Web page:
And now, on the evening of April 24, 2006, at the Twin Palms Restaurant in Pasadena, just down the road from Santa Anita Park, Ann and Jerry Moss are being honored by the Edwin J. Gregson Foundation for their dedicated efforts toward the advancement of the California horse racing industry, and their countless charitable contributions to assist those in need.
Once again, the Mosses find themselves in tall company, and they fit without missing a beat. The list of Gregson Foundation honorees includes Bob and Beverly Lewis, Mel Stute and his big brother Warren, Laffit Pincay, Eddie Delahoussaye, Dr. Jack Robbins and Noble Threewitt. And while none of them were particularly known for their red-hot guitar licks, their reputations make for a stand-alone Hall of Fame when it comes to California’s most respected names.
Jerry Moss was born in Brooklyn, made his record business fortune in L.A., and was a racing fan long before he met Ann, a former model and environmental activist. Rubbed together, they immediately began to light up the game from coast to coast.
Their first stakes winner was Lovely Robbery, coming 25 years ago in the 1981 Santa Ysabel Stakes at Santa Anita Park. Fighting Fit won the 1983 Mervyn LeRoy Handicap at Hollywood Park and became their first Breeders’ Cup starter a year later, when he finished third in the inaugural running of the Breeders’ Cup Sprint.
Delicate Vine took the distinctive Moss colors on the road in 1986 to win the Arlington-Washington Lassie in Chicago and the Sorority Stakes at Monmouth Park. She went on to produce the Moss stakes winners Rayelle and Altazarr.
Rulhmann was a fierce Moss beast, tamed just long enough by Bobby Frankel and Charlie Whittingham to win races like the Santa Anita Handicap, the El Camino Real Derby, the Jamaica Handicap and the Mervyn LeRoy, while such turf mares as Galunpe, Aberuschka and Solva added spice to the brew.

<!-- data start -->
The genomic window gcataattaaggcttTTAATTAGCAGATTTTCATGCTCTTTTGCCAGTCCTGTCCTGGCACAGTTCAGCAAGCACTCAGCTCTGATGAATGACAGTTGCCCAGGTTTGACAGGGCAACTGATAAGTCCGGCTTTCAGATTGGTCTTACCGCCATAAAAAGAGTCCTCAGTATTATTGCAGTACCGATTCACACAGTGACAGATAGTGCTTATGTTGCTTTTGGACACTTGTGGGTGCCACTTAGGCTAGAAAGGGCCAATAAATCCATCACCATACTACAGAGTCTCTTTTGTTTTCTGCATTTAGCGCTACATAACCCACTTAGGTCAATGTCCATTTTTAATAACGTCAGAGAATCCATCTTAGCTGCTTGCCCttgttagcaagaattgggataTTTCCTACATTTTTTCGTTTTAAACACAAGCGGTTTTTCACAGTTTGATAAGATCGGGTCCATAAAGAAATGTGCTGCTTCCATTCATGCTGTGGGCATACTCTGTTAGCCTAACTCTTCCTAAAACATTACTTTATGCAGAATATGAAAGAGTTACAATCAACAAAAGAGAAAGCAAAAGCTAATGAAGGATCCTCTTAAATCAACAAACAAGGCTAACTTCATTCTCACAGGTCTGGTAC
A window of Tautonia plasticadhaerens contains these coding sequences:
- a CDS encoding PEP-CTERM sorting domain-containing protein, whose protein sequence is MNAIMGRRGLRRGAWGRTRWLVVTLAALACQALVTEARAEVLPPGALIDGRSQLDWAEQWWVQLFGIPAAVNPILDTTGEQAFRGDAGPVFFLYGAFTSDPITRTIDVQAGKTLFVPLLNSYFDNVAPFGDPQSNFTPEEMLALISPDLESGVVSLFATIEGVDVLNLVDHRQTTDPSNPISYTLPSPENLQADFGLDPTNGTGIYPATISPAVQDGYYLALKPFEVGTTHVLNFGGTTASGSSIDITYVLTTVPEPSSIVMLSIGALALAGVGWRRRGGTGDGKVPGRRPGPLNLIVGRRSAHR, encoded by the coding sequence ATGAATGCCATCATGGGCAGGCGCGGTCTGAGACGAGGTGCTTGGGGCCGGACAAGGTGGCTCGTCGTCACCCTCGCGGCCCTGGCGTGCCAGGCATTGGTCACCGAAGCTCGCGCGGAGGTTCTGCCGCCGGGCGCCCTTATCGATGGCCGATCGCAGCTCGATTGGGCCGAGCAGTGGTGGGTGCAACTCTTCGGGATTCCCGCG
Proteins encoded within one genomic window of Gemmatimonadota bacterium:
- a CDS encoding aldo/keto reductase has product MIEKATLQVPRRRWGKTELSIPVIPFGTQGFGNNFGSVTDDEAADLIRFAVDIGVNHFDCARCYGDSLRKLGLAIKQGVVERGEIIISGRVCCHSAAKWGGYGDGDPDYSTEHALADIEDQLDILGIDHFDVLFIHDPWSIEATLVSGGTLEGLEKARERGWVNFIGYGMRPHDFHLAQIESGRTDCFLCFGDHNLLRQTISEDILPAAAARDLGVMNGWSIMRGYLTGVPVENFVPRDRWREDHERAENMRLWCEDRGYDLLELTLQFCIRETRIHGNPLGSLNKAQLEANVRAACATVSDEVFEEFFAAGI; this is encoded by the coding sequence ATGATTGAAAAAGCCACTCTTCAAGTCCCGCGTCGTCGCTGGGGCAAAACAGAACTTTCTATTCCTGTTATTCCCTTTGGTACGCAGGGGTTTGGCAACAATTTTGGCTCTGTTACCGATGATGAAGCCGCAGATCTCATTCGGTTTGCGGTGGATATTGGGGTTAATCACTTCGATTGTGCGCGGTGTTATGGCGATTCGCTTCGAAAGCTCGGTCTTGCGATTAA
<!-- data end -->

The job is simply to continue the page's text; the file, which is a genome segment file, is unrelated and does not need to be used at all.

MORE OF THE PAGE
The Mosses’ association with trainer Brian Mayberry resulted in memorable victories with Zoonaqua, Wild Harmony, Rhapsodic and Set Them Free, the dam of Giacomo. But the best of the Mayberry years was Sardula, who gave Ann and Jerry Moss a taste of the classics by winning the 1994 Kentucky Oaks.
A more recent association with Richard Mandella has clicked with such stakes winners as Kudos, Lexicon, Dixie Pearl, A La Reine and Brulay. Then John Shirreffs came into their racing lives, closely followed by major stakes winners Stanley Park and Tarlow, as well as the colt named Giacomo.
“First the Derby, then the Rock and Roll Hall of Fame,” Jerry Moss said with a shake of his head. “Like I said to Ani, what’s left? How do you top the ultimate achievement in the things you love to do?”
For the Mosses, their answer always has been to give as good as they get. Ann Moss has been among the driving personalities behind the Dolphin Project, a campaign that raised a vital red flag of ecological awareness and helped motivate a degree of corporate responsibility. Both of them have been involved in support of the Special Olympics, not to mention their unprecedented gift of more than $500,000 to establish a scholarship fund for undergraduate and graduate students in UCLArts. Jerry is a founding member of the UCLArts Board of Visitors, while Ann is a member of the Board of Visitors of the David Geffen School of Medicine at UCLA
Together they have supported a variety of Thoroughbred racing’s dearest causes as well. Lending their names to the fund-raising efforts of the Gregson Foundation is a good example. Named for the late trainer, owner, breeder and industry leader, the Foundation is committed to providing educational opportunities for the sons and daughters of the people who work so diligently behind the scenes, in the stables of California’s racetracks. Jerry Moss, for one, has been impressed with the foundation’s work.
“If only their government took as good a care of its people as racing does, this country would be in much better shape,” he said. “Between the backstretch medical clinics and programs like the Gregson Foundation scholarships, racing really tries hard to take care of its own.
“I think we still have to resolve backstretch living conditions,” Moss added. “We need to acknowledge the fact that people do live there. Something needs to be done to see that their living conditions meet certain standards. It’s the least we owe them.”
Two years ago, Jerry Moss stepped up to what could be considered the ultimate challenge for a member of the racing community when he accepted an appointment to the California Horse Racing Board.
“Every once in a while you’ve got to get off the sidelines, if you have the opportunity to help,” Moss said. “Especially when it’s a game you love so much.”
Following are a few highlights in this remarkable couple’s career in thoroughbred horseracing:
Triple Crown Win
Santa Anita Stakes Wins
Hollywood Park Stakes Wins
Other Major Stakes Wins